ATLANTA — UPS “Browns,” one of the world’s most iconic and recognizable corporate uniforms, are getting a makeover.
It’s the first major redesign since the early 1920s, and the most significant change since the company’s drivers began wearing shorts in the early 1990s for the Atlanta-based logistics company.
The uniform is currently worn by about 125,000 drivers around the globe.
“UPS is in the midst of a company-wide transformation, and a significant part of that effort involves a cultural and brand shift that embraces innovation, speed and relevance,” said Chief Marketing Officer Kevin Warren.
“Our new uniforms have a more contemporary look consistent with the company’s ongoing Transformation efforts.”
The updates are designed to improve driver comfort, safety and performance, they said in a news release.
They said UPS drivers are often referred to as "industrial athletes," so many of the changes to the uniform include using performance fabrics with improved stretch for better range of motion.
Among the changes, according to the company, are:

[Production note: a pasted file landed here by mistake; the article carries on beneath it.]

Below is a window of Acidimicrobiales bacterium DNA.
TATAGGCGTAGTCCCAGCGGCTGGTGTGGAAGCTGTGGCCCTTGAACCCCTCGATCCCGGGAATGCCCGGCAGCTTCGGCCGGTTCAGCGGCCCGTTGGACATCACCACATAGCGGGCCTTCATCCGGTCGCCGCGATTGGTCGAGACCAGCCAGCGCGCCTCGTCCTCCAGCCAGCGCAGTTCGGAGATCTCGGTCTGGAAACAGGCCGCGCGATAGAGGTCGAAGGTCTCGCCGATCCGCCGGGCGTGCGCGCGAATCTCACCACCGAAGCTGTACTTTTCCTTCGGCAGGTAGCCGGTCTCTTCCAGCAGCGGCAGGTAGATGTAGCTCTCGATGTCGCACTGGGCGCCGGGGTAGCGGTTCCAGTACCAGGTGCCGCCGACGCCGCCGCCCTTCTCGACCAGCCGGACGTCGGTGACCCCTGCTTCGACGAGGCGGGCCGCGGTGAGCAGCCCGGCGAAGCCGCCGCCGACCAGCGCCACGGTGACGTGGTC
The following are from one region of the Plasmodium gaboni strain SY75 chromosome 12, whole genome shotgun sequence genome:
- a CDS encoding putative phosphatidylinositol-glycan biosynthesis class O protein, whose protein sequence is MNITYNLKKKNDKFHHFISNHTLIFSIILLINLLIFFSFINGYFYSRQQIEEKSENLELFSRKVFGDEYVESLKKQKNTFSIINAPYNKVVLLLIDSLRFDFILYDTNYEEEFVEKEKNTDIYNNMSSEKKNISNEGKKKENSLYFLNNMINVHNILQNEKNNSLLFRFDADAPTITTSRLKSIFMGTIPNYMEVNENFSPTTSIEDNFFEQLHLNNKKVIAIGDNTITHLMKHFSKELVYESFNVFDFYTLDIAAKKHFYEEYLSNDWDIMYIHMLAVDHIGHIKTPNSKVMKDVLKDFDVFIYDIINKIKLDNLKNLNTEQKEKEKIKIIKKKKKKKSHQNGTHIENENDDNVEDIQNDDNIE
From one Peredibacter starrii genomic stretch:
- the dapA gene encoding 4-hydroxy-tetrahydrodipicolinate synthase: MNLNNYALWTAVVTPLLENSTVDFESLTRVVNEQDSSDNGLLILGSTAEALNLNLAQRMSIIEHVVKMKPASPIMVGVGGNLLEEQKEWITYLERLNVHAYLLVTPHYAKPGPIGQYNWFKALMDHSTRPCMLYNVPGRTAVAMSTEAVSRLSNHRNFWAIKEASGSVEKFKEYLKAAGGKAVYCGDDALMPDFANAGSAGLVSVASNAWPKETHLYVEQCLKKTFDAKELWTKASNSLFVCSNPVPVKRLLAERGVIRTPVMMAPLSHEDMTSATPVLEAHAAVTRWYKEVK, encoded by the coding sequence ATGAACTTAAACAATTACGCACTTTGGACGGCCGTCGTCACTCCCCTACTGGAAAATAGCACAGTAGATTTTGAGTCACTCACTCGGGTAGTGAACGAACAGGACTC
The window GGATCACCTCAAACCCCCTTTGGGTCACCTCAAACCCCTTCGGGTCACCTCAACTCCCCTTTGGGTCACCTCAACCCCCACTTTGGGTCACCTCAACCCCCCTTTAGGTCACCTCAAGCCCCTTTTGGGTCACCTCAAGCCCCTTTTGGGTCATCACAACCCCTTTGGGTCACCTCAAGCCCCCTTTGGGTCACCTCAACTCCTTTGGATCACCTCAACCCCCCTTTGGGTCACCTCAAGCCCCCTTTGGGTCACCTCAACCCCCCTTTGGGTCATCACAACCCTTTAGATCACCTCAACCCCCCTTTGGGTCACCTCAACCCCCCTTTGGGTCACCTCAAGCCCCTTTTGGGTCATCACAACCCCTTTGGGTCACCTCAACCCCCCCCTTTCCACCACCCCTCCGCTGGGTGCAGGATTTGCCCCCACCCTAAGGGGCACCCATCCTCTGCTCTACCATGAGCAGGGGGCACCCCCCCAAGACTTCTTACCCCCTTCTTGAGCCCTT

- Availability of a new pullover polo-style shirt with a three-button collar, made from a performance micro pique fabric that wicks moisture, improves breathability and enhances employee comfort in warm temperatures. The shirt is available in a short-sleeved version, and for the first time, includes color blocking on the sides.
- UPS® brand marks on the front and back of the shirt are embedded with reflective technology to make employees significantly more visible in poor light conditions. In addition, reflective stripes are being added to the shirt sleeves as well as the winter cap.
- Pants are now made with stretch twill, with a lower waist and more modern fit.
- A baseball-style mesh hat is also made of moisture wicking heat-regulating mesh material, as opposed to plastic. The company also offers a wide-brimmed hat for sun protection.
Outfitting UPS’s driver workforce is no small task, they said. It takes nearly 4 million yards of brown cloth and 2 million yards of brown thread for the 375,000 hats, 405,000 shirts, 375,000 pairs of trousers and 290,000 pairs of shorts issued to UPS drivers. That’s enough cloth to stretch the distance of the Mississippi river.
As the new uniforms are phased in, UPS doesn’t plan to let the old ones go to waste. Old uniform pieces will be recycled, keeping old fabric out of landfills.
The new uniforms are being phased in across the country. And the current uniform options – including the most popular current shirt, a “shirt-jack” with a squared off bottom, worn untucked – aren’t going away. Drivers are able to choose the option they prefer.
New shirts and hats will continue to include the distinctive Circle of Honor patch, first added to uniforms about a decade ago for drivers who have reached the milestone of 25 years of safe driving.